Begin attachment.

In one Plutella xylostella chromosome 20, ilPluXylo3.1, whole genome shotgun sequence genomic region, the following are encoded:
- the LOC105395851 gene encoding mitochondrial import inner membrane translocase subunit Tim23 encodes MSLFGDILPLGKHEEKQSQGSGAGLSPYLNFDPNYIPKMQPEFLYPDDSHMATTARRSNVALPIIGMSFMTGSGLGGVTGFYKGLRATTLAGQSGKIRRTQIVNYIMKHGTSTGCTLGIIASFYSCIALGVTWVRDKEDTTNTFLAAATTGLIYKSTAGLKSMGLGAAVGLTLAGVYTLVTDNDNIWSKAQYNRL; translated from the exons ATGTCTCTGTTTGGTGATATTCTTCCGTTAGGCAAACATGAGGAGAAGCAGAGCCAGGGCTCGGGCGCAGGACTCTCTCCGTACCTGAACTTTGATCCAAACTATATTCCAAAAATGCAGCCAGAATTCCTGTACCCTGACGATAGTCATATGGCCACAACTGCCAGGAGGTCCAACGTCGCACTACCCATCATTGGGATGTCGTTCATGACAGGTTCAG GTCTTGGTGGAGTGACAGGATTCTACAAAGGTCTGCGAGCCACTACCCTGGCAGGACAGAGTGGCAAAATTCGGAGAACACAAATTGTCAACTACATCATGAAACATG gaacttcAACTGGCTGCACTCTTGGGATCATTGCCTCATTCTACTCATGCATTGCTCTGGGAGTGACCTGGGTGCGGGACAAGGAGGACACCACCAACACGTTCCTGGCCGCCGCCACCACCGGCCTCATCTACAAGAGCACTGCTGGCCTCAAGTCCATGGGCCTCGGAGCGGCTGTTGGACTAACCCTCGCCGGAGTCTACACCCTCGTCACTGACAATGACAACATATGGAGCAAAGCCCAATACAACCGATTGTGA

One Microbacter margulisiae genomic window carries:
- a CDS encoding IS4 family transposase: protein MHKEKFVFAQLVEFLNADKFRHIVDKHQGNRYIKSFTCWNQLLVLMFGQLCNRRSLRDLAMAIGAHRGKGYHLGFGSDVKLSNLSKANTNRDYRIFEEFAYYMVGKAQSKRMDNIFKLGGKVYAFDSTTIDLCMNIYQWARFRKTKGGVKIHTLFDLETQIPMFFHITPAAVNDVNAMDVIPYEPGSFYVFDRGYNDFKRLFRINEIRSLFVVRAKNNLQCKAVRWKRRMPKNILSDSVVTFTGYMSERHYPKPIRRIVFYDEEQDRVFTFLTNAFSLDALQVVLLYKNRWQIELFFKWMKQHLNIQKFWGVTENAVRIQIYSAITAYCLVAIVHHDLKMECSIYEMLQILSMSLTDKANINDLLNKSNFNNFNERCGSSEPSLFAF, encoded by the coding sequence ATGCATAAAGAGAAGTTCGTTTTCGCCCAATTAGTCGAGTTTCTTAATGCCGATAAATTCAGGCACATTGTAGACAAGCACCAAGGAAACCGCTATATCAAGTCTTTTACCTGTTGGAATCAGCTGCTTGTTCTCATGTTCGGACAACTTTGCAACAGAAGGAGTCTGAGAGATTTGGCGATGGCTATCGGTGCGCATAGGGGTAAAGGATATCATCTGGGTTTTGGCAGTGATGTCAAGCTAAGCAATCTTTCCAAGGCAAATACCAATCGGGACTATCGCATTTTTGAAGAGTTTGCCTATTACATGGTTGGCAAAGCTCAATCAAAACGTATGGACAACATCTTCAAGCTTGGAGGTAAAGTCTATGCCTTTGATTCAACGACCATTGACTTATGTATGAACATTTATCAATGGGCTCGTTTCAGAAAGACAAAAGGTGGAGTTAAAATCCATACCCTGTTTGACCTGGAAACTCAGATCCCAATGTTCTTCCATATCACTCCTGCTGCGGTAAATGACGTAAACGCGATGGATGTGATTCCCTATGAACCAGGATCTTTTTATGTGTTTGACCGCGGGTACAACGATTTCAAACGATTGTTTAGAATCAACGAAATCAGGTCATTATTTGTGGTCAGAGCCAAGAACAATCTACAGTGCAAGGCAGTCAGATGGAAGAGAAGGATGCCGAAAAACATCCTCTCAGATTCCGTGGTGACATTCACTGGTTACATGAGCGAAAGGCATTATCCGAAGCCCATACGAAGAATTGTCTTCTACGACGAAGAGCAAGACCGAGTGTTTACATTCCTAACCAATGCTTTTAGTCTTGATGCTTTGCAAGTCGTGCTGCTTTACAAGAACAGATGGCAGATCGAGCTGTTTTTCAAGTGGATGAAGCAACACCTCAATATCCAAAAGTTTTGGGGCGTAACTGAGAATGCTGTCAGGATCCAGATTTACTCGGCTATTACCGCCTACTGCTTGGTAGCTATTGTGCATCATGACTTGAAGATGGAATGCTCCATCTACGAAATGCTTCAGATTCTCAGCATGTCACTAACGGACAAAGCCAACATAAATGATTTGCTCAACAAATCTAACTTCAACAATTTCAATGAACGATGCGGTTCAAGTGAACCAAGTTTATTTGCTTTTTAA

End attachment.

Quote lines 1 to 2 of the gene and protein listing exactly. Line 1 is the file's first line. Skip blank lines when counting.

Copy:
In one Plutella xylostella chromosome 20, ilPluXylo3.1, whole genome shotgun sequence genomic region, the following are encoded:
- the LOC105395851 gene encoding mitochondrial import inner membrane translocase subunit Tim23 encodes MSLFGDILPLGKHEEKQSQGSGAGLSPYLNFDPNYIPKMQPEFLYPDDSHMATTARRSNVALPIIGMSFMTGSGLGGVTGFYKGLRATTLAGQSGKIRRTQIVNYIMKHGTSTGCTLGIIASFYSCIALGVTWVRDKEDTTNTFLAAATTGLIYKSTAGLKSMGLGAAVGLTLAGVYTLVTDNDNIWSKAQYNRL; translated from the exons ATGTCTCTGTTTGGTGATATTCTTCCGTTAGGCAAACATGAGGAGAAGCAGAGCCAGGGCTCGGGCGCAGGACTCTCTCCGTACCTGAACTTTGATCCAAACTATATTCCAAAAATGCAGCCAGAATTCCTGTACCCTGACGATAGTCATATGGCCACAACTGCCAGGAGGTCCAACGTCGCACTACCCATCATTGGGATGTCGTTCATGACAGGTTCAG GTCTTGGTGGAGTGACAGGATTCTACAAAGGTCTGCGAGCCACTACCCTGGCAGGACAGAGTGGCAAAATTCGGAGAACACAAATTGTCAACTACATCATGAAACATG gaacttcAACTGGCTGCACTCTTGGGATCATTGCCTCATTCTACTCATGCATTGCTCTGGGAGTGACCTGGGTGCGGGACAAGGAGGACACCACCAACACGTTCCTGGCCGCCGCCACCACCGGCCTCATCTACAAGAGCACTGCTGGCCTCAAGTCCATGGGCCTCGGAGCGGCTGTTGGACTAACCCTCGCCGGAGTCTACACCCTCGTCACTGACAATGACAACATATGGAGCAAAGCCCAATACAACCGATTGTGA